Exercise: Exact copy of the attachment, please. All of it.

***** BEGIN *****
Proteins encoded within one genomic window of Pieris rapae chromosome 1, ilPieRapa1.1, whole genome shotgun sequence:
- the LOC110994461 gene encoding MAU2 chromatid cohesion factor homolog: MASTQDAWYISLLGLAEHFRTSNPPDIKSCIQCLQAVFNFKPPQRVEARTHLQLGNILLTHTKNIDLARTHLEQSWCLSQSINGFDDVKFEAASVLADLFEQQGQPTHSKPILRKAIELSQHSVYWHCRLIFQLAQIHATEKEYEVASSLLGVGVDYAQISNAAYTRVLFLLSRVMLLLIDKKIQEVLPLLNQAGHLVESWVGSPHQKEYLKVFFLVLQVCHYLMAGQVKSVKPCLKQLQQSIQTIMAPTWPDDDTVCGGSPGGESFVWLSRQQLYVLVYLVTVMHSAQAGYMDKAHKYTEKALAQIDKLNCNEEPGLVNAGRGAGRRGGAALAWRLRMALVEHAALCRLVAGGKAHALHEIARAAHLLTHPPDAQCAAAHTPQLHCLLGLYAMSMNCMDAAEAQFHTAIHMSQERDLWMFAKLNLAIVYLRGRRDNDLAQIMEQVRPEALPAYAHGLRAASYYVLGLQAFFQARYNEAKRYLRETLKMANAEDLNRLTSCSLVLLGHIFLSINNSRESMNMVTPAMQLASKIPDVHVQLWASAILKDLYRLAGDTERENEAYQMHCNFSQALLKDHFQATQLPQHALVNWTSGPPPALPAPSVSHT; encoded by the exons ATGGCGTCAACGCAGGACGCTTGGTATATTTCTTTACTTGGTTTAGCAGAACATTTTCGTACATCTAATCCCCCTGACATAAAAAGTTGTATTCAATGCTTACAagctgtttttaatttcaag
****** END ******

Proteins encoded within one genomic window of Pieris rapae chromosome 1, ilPieRapa1.1, whole genome shotgun sequence:
- the LOC110994461 gene encoding MAU2 chromatid cohesion factor homolog: MASTQDAWYISLLGLAEHFRTSNPPDIKSCIQCLQAVFNFKPPQRVEARTHLQLGNILLTHTKNIDLARTHLEQSWCLSQSINGFDDVKFEAASVLADLFEQQGQPTHSKPILRKAIELSQHSVYWHCRLIFQLAQIHATEKEYEVASSLLGVGVDYAQISNAAYTRVLFLLSRVMLLLIDKKIQEVLPLLNQAGHLVESWVGSPHQKEYLKVFFLVLQVCHYLMAGQVKSVKPCLKQLQQSIQTIMAPTWPDDDTVCGGSPGGESFVWLSRQQLYVLVYLVTVMHSAQAGYMDKAHKYTEKALAQIDKLNCNEEPGLVNAGRGAGRRGGAALAWRLRMALVEHAALCRLVAGGKAHALHEIARAAHLLTHPPDAQCAAAHTPQLHCLLGLYAMSMNCMDAAEAQFHTAIHMSQERDLWMFAKLNLAIVYLRGRRDNDLAQIMEQVRPEALPAYAHGLRAASYYVLGLQAFFQARYNEAKRYLRETLKMANAEDLNRLTSCSLVLLGHIFLSINNSRESMNMVTPAMQLASKIPDVHVQLWASAILKDLYRLAGDTERENEAYQMHCNFSQALLKDHFQATQLPQHALVNWTSGPPPALPAPSVSHT; encoded by the exons ATGGCGTCAACGCAGGACGCTTGGTATATTTCTTTACTTGGTTTAGCAGAACATTTTCGTACATCTAATCCCCCTGACATAAAAAGTTGTATTCAATGCTTACAagctgtttttaatttcaag